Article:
In the context of Kerala being a leading state in the area of learning and education, let me share with you a recent development about which some of you may be already informed. The Union Government has recommended names of three cities from the entire country for being listed in UNESCO’s Global Network of Learning. Out of them two cities are from Kerala. These two cities are Thrissur and NilamburBeing part of this Global Network supports the achievement of the Sustainable Development Goals, especially the goal of ensuring inclusive and equitable quality education and promoting life-long learning opportunities for all.

As far as gender equity is concerned, Kerala not only has favourable sex ratio, it has also been on the forefront of women empowerment. I am not surprised at all that all the three gold medal winners in today’s convocation happen to be our daughters. I am also glad to note that the number of daughters who have received degree is nearly thrice the number of boys. I have been told that our daughters constitute 64 per cent of the total number of students in the university. I have been observing this growing empowerment of daughters through education in other parts of the country also. In this empowerment-through-education of our daughters, I see the India of the future which will become a knowledge power with rich contribution from our daughters.

Dear Students,

This convocation day takes place amid an extraordinary global crisis. The Covid-19 pandemic has been unprecedented in the modern era. As the virus keeps mutating and throwing up new variants, scientists are grappling with the situation and trying to find a cure to come out of these troubled times. But every crisis comes with opportunities. Your education was affected early last year, but technological solutions were put in place in no time and now you have successfully completed your courses. In the process, you must have learnt many lessons beyond your syllabus. You have learnt better ways to respond to difficulties and challenges.

It has been an extraordinary crisis for the nation too. So many lives have been cut short that it will take a long time for us to come out of this collective grief. Yet, there has been a lot to be grateful for. Many lives have been saved too. Our ‘Corona Warriors’ exemplified the best human values. Our doctors and scientists rose to the challenge. Our Government has been efficiently overseeing the largest vaccination exercise in history.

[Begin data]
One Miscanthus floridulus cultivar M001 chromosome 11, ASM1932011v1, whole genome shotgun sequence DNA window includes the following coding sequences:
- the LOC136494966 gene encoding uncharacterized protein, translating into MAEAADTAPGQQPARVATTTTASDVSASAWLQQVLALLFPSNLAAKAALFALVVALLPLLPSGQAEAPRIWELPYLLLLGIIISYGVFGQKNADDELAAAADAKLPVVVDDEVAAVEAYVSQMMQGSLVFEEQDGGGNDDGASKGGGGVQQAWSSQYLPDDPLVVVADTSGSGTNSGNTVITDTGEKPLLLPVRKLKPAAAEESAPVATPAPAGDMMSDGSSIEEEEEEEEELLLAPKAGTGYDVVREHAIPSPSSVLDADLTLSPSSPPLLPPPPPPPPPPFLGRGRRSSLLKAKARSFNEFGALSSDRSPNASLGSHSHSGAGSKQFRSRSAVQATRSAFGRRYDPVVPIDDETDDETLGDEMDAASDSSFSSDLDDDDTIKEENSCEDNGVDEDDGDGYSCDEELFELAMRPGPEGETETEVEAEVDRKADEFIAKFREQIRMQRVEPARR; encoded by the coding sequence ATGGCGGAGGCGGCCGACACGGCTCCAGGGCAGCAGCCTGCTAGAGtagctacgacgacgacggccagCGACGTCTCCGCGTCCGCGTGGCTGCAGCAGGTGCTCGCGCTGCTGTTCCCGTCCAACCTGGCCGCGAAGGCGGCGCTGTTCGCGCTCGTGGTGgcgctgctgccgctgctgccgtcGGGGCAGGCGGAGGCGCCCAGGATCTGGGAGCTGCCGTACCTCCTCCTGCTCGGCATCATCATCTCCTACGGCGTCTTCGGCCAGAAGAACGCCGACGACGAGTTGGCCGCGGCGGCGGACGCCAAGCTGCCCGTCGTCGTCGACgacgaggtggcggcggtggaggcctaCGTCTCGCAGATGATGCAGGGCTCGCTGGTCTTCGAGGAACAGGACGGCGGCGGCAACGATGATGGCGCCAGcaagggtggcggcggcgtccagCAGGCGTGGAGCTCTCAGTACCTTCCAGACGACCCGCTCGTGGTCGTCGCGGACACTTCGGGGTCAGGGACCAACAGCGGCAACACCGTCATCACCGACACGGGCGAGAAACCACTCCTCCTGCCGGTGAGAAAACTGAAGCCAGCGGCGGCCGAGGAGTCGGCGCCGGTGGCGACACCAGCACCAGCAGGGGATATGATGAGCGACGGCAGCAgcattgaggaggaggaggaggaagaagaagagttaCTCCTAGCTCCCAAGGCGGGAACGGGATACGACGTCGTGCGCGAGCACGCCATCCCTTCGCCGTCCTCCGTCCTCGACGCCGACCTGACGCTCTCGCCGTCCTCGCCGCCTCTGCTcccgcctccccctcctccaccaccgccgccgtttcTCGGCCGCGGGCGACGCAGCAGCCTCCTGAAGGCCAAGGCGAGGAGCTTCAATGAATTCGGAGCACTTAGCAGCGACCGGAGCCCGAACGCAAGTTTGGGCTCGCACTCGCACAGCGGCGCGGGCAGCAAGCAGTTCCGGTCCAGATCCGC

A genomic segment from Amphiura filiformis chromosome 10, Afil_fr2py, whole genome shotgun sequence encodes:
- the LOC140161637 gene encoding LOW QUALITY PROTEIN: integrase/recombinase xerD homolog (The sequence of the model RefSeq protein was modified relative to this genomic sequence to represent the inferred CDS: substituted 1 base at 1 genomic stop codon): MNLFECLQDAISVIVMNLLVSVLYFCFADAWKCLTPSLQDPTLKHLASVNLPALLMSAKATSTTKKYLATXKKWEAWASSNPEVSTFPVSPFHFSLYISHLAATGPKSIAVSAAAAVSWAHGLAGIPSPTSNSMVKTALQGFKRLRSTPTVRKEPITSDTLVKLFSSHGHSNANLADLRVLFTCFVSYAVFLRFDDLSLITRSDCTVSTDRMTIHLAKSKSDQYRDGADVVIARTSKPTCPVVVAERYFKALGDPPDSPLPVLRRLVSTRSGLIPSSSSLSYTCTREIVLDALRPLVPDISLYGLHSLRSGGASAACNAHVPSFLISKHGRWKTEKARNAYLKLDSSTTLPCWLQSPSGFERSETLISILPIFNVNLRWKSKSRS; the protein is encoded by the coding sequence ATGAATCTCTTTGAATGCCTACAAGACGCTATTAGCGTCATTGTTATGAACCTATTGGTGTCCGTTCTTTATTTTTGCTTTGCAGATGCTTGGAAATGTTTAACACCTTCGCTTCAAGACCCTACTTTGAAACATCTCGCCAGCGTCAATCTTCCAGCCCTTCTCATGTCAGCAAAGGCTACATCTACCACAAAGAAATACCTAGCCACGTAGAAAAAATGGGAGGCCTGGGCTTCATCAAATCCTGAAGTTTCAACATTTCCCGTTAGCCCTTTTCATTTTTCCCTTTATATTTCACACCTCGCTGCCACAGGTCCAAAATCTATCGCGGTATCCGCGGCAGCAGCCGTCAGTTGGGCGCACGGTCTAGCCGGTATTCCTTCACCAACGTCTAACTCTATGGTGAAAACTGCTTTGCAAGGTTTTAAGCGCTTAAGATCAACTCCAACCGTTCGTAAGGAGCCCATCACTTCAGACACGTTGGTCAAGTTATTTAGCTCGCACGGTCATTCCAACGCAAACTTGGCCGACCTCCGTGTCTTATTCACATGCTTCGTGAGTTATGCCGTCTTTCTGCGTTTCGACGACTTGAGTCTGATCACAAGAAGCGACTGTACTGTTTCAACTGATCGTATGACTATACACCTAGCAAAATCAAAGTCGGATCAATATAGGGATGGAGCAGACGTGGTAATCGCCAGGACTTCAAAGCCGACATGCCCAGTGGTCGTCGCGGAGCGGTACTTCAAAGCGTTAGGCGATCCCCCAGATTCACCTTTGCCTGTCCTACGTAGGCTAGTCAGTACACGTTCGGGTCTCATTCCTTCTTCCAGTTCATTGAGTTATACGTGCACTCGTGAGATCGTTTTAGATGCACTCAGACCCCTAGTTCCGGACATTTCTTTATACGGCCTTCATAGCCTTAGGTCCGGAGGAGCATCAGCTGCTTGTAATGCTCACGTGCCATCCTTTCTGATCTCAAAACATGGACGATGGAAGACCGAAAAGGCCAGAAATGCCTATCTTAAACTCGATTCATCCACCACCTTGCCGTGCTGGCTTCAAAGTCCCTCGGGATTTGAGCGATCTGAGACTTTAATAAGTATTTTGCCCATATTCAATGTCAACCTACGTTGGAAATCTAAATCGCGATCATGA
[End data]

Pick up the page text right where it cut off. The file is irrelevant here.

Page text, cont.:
Dear Students,

I love visiting Kerala because of its incomparable natural beauty and the warmth of the people here. The lush green fields, the beaches and back-waters, hills and woods, the ocean andother fascinating aspects of nature in Kerala have attracted peoplesince ancient times. The beauty of Kerala has inspired rich poetry over the centuries. Mathruvandanam is among more popular poems written byVallatholwho is respected as one of the greatest poets of India. The poem is remarkable forthe description ofMother Nature and for its patriotic sentiments. In the beginning of the long poem, Vallathol inspires us to salute the Motherland who is revered and who showers her blessings upon us:

Bow to the mother, bow to the mother,

Bow to her who is great,

Bow to her who grants boons.

This great poem by Vallathol also reminds me of our National Song ‘Vande-Mataram’.

Ladies and gentlemen,

Kasargod is the very crown of ‘God’s Own Country’ as it is the northern-most part of the state. Your campus too is a beautiful site. The richness of this environment comes not only from such physical features, but also from the life in it. That is what makes Kasargod rich in biodiversity. Kasargod also has multiplicity of rich and diverse languages and dialects. Did you ever wonder about the link between the two? Experts tell us that the two kinds of diversity, of species and of languages, go hand in hand. The ‘linguistic harmony’ and the pristinenatural beauty that Kasargod takes pride in are connected.

This is a priceless heritage the previous generations conserved and protected for you. It is now your responsibility to ensure that the generation after you will be able to rest their eyes on this beauty. How will you do it? If you carefully listen, nature will show you the way. Its advice, in one word, is harmony. Live in harmony with the environment, just as the seven languages are living in harmony with one another.

Ladies and gentlemen,

I again congratulate the students and scholars for their achievements. I also congratulate teachers and the non-teaching staff to make this possible for the students. The vice-chancellor and his team deserve to be congratulated too. My best wishes are always with you in all your endeavours. I wish you all Merry Christmas and a very happy new year.

Thank you.

Jai Hind!